Initially the entities permitted to act as BCs included NGOs/ MFIs set up under Societies/ Trust Acts, Societies registered under Mutually Aided Cooperative Societies Acts or the Cooperative Societies Acts of States; Section 25 companies and post offices. As regards Section 25 companies, it was subsequently clarified that banks can engage such companies as BCs provided the companies are stand-alone entities or Section 25 companies in which NBFCs, banks, telecom companies and other corporate entities or their holding companies do not have holdings in excess of 10%.
The list of persons who can be engaged as BCs was further expanded to include individuals like retired bank employees, retired teachers, retired government employees and ex-servicemen, individual owners of kirana / medical /Fair Price shops, individual Public Call Office (PCO) operators, agents of Small Savings schemes of Government of India/Insurance Companies, individuals who own Petrol Pumps, authorized functionaries of well run Self Help Groups (SHGs) which are linked to banks. Any other individual including those operating Common Service Centres (CSCs) are also allowed to act as BCs of banks.
Customer can access his account through BC agents or Customer Service Points, USBs, Kiosks, etc. appointed by the BC for servicing the customers.
Non-Banking Finance Companies (NBFCs) were not allowed to be appointed as BCs by banks. However the RBI has now permitted to engage non-deposit taking NBFCs (NBFCs-ND) as BCs, subject to the following conditions:
With the objective of ensuring greater financial inclusion and increasing the outreach of the banking sector, in Jan 2006 based on the recommendations of Khan Commission, the Reserve Bank of India issued a new set of guidelines allowing banks to employ two categories of intermediaries - Business Correspondents (BCs) and Business Facilitators (BFs) - to expand their business. According to the guidelines scheduled commercial banks including Regional Rural Banks (RRBs) and Local Area Banks (LABs) have been permitted to use the services of intermediaries in providing financial and banking services throughout the country and even in remote areas.
In this model BCs are permitted to carry out tractions on behalf of the bank as agents, the BFs can refer clients, pursue the clients' proposal and facilitate the bank to carry out its tractions, but cannot tract on behalf of the bank. Recently Reserve Bank of India (RBI) has permitted all Business Correspondents (BCs) working for one particular bank; perform business for other banks too.
As reported by the banks under their financial inclusion pl nearly 2,48,000 BC agents had been deployed by banks as on March 31, 2014 which are providing services through more than 3,33,000 BC outlets. Nearly 117 million basic saving bank deposit accounts (BSBDAs) opened through BCs remained outstanding as on March 31, 2014.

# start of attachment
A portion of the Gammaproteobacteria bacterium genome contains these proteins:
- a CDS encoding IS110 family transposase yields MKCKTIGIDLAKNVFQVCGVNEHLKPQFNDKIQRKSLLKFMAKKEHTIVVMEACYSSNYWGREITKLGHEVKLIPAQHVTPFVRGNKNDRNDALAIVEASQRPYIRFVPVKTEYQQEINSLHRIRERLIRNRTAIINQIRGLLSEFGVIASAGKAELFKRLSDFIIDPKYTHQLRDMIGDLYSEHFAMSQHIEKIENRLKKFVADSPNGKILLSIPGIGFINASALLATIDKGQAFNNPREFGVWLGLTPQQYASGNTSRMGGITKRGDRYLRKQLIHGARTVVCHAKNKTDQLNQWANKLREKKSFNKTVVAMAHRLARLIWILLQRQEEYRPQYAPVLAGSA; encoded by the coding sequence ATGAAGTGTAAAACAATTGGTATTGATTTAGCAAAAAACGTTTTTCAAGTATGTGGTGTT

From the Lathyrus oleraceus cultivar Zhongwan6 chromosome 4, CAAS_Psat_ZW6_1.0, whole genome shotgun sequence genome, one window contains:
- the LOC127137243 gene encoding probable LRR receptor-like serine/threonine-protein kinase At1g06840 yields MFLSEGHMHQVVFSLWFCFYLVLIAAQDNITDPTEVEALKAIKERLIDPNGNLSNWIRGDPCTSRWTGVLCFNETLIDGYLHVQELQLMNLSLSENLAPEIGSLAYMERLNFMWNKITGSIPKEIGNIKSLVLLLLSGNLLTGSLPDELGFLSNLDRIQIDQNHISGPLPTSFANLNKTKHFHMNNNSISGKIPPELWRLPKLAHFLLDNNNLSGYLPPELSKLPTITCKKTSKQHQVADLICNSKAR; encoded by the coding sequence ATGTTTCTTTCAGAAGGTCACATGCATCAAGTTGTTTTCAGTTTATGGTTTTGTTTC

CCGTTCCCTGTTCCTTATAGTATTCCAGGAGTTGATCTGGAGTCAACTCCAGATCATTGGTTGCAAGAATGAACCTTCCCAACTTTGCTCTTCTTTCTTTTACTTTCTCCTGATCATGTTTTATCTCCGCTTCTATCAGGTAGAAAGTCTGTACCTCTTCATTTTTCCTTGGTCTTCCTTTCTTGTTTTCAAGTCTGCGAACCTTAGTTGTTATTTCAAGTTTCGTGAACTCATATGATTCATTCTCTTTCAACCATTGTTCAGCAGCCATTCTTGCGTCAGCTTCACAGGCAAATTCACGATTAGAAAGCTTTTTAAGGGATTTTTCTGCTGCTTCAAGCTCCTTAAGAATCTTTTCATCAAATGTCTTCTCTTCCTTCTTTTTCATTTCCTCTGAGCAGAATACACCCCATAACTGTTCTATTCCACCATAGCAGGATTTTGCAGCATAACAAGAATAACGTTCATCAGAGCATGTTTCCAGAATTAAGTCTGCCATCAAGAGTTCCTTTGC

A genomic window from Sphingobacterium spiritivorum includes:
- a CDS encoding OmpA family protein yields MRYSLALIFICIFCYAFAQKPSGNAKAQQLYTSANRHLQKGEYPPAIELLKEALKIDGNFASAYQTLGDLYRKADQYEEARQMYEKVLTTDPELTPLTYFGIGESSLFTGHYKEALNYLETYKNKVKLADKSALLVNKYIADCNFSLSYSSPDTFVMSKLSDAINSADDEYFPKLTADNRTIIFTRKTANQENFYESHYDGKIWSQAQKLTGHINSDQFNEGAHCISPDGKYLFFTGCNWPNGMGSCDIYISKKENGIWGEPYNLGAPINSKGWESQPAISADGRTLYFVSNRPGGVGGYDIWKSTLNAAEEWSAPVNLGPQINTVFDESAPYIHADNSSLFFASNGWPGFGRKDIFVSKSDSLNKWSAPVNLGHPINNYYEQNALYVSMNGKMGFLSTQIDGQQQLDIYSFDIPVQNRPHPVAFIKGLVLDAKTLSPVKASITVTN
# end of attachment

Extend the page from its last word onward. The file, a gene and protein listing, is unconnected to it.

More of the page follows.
Banks may formulate a policy for engaging Business Correspondents (BCs) with the approval of their Board of Directors. Due diligence may be carried out on the individuals/entities to be engaged as BCs prior to their engagement.
The due diligence exercise may, inter alia, cover aspects such as
With a view to ensuring adequate supervision over the operations and activities of the retail outlet/sub-agent of BCs by banks, every retail outlet/sub-agent 8 of BC is required to be attached to and be under the oversight of a specific bank branch designated as the base branch and the distance between the place of business of a retail outlet/sub-agent of BC and the base branch as stipulated by RBI earlier was not more than 30 kms in rural, semi-urban and urban areas and 5 kms in metropolitan centres. However the RBI has now removed the distance criteria.
The following Business Correspondents are listed based on the primary information received from them:
Technology Providers for BCBF Model :
Under the "Business Facilitator" model, banks may use the services of intermediaries such as:
The BC remuneration consist of fixed and variable component which is commission based.
BCs are permitted to perform a variety of activities which include identification of borrowers, attend to collection of small value deposit, disbursal of small value credit, recovery of principal / collection of interest, sale of micro insurance/ mutual fund products/ pension products/ other third party products and receipt and delivery 7 of small value remittances/ other payment instruments, creating awareness about savings and other products, education and advice on managing money and debt counseling, etc.
The BC uses Information and Communication Technology (ICT) based devices such as handheld machines, smart card based devices, mobile phones, etc. to carry out the banking tractions.
Some of the advantages in using BCs as listed below:
BC is a mode of providing banking service at the doorstep as bank branch is at a distant area. Depositing money with BC is as good as depositing with a bank branch. The tractions are done through the ICT based devices and accounted in the books of the banks through online mode o real time basis. The customers get immediate verification of their tractions as cash deposited / withdrawn by customers through the BC is acknowledged by issue of a receipt on behalf of the bank. Additionally, tractions through BCs are done on the basis of our biometrics or a PIN number and thus no one else can do the tractions in our account.
Business Correspondents are retail agents engaged by banks for providing banking services at locations other than a bank branch/ATM. Basically, BCs enable a bank to expand its outreach and offer limited range of banking services at low cost. BCs, are an integral part of a business strategy for achieving greater financial inclusion.
The following products are offered through the BC Channel :